Mark Morris Dance Group
“L’Allegro, il Penseroso ed il Moderato”
Zellerbach Hall, UC Berkeley, May 09
Photo: Ken Friedman
I reach inside my coat pocket for my notepad. It’s small and beat-up, and darn, I don’t have my favorite pen. Inside that pad are the scribbles of previously reviewed shows that I attempt to decipher into critical reviews the morning after. I approach Zellerbach Hall, alive with a rush of excitement from the trendy and sophisticated theater crowd. Looking at my worn notepad I feel like a scrawny David looking down at a few stones in his hand as he approaches Goliath. Goliath in this case being the monolithic Mark Morris, and his much acclaimed “L’Allegro, il Penseroso ed il Moderato.” The piece has been hailed by Wall Street Journal as “a masterwork on a scale hardly known in the U.S.”, and described others as “rapturously received” and nothing less than “a masterpiece”.
Adding height to this intimidating Goliath - which features Handel’s score, San Francisco’s Philharmonia Baroque Orchestra, John Milton’s poetry, set design inspired by the paintings of William Blake, 24 dancers, the UC Berkeley Chamber Chorus, two sopranos, a tenor and bass soloist - is a photo exhibition of the performance by two photographers, and an unprecedented distinction for Cal Performances of hosting this work for the fourth time. “L’Allegro, il Penseroso ed il Moderato” is so big and opulent that it appears to be even recession proof during our current financial downturn.
This dance spectacle has been in repertory for 21 years and has stomped its way around the world winning London’s Time Out magazine’s “#1 Dance Event” for 1990, along with Britain’s, Laurence Olivier Award. So, maybe I should just turn back, not even see this phenomenon and simply post, “A must see dance experience!” For God’s sake, even the woman I end up sitting next to has seen this piece five times over the past ten years!
The truth is, I want to be smashed by the giant “L’Allegro, il Penseroso ed il Moderato.” I want everyone who has raved about this piece to be right! Then the orchestra strikes up Handel’s Overture and I am instantly swept up into Adriannne Lobel’s set of drops and scrims of different hues that dance perfectly with the atmospheric lighting designed by James F. Ingalls.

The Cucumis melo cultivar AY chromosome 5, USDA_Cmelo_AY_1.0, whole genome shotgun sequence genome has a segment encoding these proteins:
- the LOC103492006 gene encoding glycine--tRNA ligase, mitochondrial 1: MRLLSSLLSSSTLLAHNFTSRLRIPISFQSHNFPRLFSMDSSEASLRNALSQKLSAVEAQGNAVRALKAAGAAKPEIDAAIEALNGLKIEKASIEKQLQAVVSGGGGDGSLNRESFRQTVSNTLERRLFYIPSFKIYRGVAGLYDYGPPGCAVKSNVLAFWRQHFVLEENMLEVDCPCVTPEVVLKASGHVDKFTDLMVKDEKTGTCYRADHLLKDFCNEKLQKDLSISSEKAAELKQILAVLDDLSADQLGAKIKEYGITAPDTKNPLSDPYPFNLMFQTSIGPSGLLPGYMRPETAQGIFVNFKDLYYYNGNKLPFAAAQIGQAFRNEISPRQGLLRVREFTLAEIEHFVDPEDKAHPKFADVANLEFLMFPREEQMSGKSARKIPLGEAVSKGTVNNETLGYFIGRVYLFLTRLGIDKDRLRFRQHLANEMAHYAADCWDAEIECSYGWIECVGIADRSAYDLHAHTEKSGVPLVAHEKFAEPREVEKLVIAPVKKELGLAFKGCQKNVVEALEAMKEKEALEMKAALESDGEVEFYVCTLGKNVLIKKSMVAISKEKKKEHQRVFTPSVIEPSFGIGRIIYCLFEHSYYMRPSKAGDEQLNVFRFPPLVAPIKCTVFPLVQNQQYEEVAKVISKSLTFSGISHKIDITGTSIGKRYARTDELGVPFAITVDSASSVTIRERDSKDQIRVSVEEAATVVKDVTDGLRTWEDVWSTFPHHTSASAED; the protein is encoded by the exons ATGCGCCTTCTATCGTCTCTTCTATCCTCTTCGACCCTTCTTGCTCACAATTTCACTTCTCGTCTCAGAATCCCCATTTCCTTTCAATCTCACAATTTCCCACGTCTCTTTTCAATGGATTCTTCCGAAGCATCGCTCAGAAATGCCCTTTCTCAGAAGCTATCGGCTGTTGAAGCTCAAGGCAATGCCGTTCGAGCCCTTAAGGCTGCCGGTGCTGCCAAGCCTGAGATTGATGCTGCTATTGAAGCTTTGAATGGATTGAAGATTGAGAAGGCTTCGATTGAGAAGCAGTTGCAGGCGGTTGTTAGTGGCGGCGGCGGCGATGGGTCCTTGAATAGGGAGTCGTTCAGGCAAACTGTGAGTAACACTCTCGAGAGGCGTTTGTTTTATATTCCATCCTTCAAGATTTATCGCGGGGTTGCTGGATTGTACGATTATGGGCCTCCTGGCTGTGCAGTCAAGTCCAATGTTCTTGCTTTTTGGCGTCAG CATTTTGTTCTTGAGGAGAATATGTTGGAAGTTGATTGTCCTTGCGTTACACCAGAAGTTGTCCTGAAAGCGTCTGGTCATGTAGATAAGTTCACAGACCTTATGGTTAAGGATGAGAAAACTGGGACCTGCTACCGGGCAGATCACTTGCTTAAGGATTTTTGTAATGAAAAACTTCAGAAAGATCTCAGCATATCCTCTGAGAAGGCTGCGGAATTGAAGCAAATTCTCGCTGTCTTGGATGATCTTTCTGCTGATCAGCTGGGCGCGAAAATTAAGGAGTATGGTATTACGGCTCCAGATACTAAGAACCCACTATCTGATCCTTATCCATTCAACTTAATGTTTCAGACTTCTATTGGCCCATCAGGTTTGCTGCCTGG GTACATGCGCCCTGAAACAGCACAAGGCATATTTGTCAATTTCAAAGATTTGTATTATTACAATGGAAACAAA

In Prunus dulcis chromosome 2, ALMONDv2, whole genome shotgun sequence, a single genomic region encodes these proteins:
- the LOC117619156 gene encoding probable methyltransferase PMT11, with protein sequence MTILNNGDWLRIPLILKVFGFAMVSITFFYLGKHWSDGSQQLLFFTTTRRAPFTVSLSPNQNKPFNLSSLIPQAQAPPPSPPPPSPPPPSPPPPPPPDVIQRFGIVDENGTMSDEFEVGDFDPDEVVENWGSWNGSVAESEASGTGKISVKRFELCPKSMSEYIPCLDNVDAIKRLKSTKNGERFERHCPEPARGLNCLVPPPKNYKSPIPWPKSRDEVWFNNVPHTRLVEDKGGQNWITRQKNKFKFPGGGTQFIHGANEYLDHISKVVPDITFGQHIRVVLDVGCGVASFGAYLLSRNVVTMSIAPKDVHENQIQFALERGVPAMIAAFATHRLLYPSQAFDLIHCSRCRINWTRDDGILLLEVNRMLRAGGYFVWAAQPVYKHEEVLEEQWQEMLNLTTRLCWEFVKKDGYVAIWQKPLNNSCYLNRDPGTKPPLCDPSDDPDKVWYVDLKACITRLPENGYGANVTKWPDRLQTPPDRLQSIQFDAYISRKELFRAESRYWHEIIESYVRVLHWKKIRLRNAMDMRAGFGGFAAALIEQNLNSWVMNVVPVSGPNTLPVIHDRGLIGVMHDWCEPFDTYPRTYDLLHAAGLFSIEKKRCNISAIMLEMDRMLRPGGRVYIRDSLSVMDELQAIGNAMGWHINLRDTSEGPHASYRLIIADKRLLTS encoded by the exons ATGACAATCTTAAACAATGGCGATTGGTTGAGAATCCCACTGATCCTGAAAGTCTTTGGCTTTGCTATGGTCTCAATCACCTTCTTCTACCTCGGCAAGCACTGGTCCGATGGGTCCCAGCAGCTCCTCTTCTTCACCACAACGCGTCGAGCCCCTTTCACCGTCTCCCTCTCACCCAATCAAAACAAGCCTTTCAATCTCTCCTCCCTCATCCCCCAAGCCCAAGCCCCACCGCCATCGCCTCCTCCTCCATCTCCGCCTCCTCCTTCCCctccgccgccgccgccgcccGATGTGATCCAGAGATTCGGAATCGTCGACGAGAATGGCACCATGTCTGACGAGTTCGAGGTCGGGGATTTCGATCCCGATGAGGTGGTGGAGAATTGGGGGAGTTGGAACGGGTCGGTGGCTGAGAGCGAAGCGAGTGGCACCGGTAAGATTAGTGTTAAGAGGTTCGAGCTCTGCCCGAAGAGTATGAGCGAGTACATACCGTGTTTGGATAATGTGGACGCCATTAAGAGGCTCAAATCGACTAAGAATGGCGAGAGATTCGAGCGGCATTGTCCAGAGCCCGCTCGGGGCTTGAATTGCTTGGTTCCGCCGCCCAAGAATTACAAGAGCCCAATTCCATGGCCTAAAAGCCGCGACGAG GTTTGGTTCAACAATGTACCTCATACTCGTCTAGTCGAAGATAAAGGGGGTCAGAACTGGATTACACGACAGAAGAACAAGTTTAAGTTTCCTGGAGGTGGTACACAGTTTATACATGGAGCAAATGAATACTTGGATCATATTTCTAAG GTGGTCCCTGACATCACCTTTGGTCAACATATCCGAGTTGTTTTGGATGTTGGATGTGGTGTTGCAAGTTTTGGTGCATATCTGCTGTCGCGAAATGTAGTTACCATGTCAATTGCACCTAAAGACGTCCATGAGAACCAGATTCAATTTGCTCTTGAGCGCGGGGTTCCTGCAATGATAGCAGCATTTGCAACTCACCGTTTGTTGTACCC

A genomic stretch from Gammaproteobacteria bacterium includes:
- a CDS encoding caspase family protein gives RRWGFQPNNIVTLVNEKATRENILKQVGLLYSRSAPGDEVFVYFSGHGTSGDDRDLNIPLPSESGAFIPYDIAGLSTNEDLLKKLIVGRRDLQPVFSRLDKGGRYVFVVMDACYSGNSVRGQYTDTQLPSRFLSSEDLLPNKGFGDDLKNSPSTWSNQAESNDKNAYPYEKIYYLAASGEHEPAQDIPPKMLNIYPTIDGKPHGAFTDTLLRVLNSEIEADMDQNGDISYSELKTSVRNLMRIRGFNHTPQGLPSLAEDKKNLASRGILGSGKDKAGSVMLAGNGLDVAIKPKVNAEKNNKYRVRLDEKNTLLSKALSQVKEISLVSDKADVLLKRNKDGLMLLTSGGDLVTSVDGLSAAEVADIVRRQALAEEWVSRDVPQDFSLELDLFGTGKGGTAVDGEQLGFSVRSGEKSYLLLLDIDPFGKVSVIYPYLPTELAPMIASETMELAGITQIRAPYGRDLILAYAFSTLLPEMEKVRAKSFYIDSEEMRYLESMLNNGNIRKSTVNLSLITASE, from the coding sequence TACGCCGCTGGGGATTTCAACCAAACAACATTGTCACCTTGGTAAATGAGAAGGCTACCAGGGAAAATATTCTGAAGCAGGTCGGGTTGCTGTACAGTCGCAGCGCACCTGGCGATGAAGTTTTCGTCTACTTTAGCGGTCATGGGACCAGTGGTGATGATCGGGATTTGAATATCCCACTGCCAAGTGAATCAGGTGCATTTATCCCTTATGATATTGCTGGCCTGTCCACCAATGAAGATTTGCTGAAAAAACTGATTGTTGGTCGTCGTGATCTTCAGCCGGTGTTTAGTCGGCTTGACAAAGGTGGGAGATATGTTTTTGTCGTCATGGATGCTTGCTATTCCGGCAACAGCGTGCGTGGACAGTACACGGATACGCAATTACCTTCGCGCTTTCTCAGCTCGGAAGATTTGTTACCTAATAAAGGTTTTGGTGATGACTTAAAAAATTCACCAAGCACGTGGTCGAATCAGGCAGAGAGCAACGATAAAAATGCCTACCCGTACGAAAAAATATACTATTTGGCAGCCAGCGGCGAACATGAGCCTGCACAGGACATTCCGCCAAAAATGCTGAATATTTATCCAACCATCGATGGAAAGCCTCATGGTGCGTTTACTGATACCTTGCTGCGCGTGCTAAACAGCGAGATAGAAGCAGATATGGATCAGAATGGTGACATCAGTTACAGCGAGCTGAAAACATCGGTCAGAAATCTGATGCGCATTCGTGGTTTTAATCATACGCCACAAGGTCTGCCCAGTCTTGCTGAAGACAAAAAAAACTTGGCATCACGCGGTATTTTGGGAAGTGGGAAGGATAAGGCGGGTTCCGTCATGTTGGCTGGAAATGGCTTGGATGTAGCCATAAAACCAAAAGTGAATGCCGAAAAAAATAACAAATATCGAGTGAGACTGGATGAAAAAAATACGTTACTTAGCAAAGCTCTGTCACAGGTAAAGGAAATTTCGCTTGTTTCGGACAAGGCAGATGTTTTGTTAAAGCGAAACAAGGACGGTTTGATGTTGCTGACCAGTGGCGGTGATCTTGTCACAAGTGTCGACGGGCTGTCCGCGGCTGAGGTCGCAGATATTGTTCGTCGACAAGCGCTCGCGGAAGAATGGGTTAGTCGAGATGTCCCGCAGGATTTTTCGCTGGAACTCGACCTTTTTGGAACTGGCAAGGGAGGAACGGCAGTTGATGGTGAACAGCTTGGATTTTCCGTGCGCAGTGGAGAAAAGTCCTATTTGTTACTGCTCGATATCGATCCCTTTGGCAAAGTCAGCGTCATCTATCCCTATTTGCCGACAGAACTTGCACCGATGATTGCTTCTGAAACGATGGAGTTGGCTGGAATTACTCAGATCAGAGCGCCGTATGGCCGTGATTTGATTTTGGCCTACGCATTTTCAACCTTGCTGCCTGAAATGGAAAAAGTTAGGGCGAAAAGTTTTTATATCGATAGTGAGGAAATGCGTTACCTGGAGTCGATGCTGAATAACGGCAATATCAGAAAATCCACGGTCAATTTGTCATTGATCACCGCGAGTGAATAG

Although this set design was originally inspired by Blake’s watercolors that illustrated Milton’s poem, it appears to be more influenced by the lyrical abstract work of Richard Diebenkorn’s “Ocean Park Series” – paintings known for their geometric style, color fields, and aerial landscape.
In front, behind, and between these square and rectangular moving drops and scrims dancers emerge apparition-like. These dusty jewel-tone veils move at different rates and heights as tableaus and vignettes mirror one another up and down stage as if separated by fog, time, or the vagueness of memory. They frame and conceal, create the spatial quality of time, the weightless density of dreams, and draw a fine line of moderation between social happiness (Allegro) and “divine melancholy” - the secluded contemplative life – referred to by Milton as “il Penseroso.”
Christine Van Loon’s costumes are like brush strokes of the same dusty hues and suit the whimsical, light-footed and Bungee-cord nature of Morris’ choreography -- a choreography that in the hour-long Part 1 is flawless, as dancers come together and apart as effortlessly as dandelion parachutes blowing, one, then three, then all into the wind, or rewinding from the wind back into one original starburst cluster. Each gesture is either a flamboyant interpretation of the libretto or a snappy punctuation of Handel’s count. Like a flock of birds about to migrate, one male dances solo like a gay bird primping before fluttering away, then a pair of neck-craning women perform a pas de deux , then a few more, then all flap and are gone - then one flies back.
The “Masterpiece” manifests itself in Part 1 and because it is so brilliant one does not want it to end. And so the audience sits through Part 2 with the same joyous smile from before intermission, possibly not realizing that that frozen grin is getting a bit harder to hold, or uncritical of how Handel’s music - though uplifting - becomes overkill in its repetitive nature. Moreover, we have to shift through more superfluous movement before reaching the hysterical slapstick moment when an all-male ensemble kiss and peck each other on the lips or rhythmically slap each other’s booty.
Part 2 is nearly as long in length as Part 1 and starts off with more clutter in both set and in the choreography. The costumes have changed their colors and the set has bars and grids overlaid onto the drops. As if foreshadowing the upcoming performance, the gold cubes on the scrim are a bit off, some corners sag, the grid is not crisp and the corner edges do not line up as they are intended. Yet, by now it is too late to whine about idealized perfection, the audience has been gathered up into Goliath’s large and competent hands - thinking we too can fly as carefree as the dancers - and so we leap into thin air shouting, “Bravo!”